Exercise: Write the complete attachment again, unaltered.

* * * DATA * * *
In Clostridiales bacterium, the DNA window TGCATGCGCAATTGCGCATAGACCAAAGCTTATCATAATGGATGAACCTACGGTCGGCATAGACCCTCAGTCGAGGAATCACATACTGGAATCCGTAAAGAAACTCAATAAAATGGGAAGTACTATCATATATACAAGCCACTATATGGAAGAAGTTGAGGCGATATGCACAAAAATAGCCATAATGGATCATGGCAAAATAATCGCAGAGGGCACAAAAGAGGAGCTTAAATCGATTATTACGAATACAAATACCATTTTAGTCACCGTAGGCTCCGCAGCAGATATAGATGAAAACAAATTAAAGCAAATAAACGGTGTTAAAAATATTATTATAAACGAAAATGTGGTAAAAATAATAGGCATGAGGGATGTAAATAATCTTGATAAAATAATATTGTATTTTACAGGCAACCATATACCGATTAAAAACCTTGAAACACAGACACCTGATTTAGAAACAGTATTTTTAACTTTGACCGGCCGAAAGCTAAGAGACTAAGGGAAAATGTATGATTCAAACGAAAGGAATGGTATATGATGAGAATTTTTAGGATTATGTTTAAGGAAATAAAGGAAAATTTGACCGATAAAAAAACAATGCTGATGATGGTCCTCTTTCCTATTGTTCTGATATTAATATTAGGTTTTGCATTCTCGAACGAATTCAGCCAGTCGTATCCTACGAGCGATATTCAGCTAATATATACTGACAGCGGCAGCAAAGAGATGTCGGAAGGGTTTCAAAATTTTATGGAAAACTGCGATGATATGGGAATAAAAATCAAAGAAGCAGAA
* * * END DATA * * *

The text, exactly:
In Clostridiales bacterium, the DNA window TGCATGCGCAATTGCGCATAGACCAAAGCTTATCATAATGGATGAACCTACGGTCGGCATAGACCCTCAGTCGAGGAATCACATACTGGAATCCGTAAAGAAACTCAATAAAATGGGAAGTACTATCATATATACAAGCCACTATATGGAAGAAGTTGAGGCGATATGCACAAAAATAGCCATAATGGATCATGGCAAAATAATCGCAGAGGGCACAAAAGAGGAGCTTAAATCGATTATTACGAATACAAATACCATTTTAGTCACCGTAGGCTCCGCAGCAGATATAGATGAAAACAAATTAAAGCAAATAAACGGTGTTAAAAATATTATTATAAACGAAAATGTGGTAAAAATAATAGGCATGAGGGATGTAAATAATCTTGATAAAATAATATTGTATTTTACAGGCAACCATATACCGATTAAAAACCTTGAAACACAGACACCTGATTTAGAAACAGTATTTTTAACTTTGACCGGCCGAAAGCTAAGAGACTAAGGGAAAATGTATGATTCAAACGAAAGGAATGGTATATGATGAGAATTTTTAGGATTATGTTTAAGGAAATAAAGGAAAATTTGACCGATAAAAAAACAATGCTGATGATGGTCCTCTTTCCTATTGTTCTGATATTAATATTAGGTTTTGCATTCTCGAACGAATTCAGCCAGTCGTATCCTACGAGCGATATTCAGCTAATATATACTGACAGCGGCAGCAAAGAGATGTCGGAAGGGTTTCAAAATTTTATGGAAAACTGCGATGATATGGGAATAAAAATCAAAGAAGCAGAA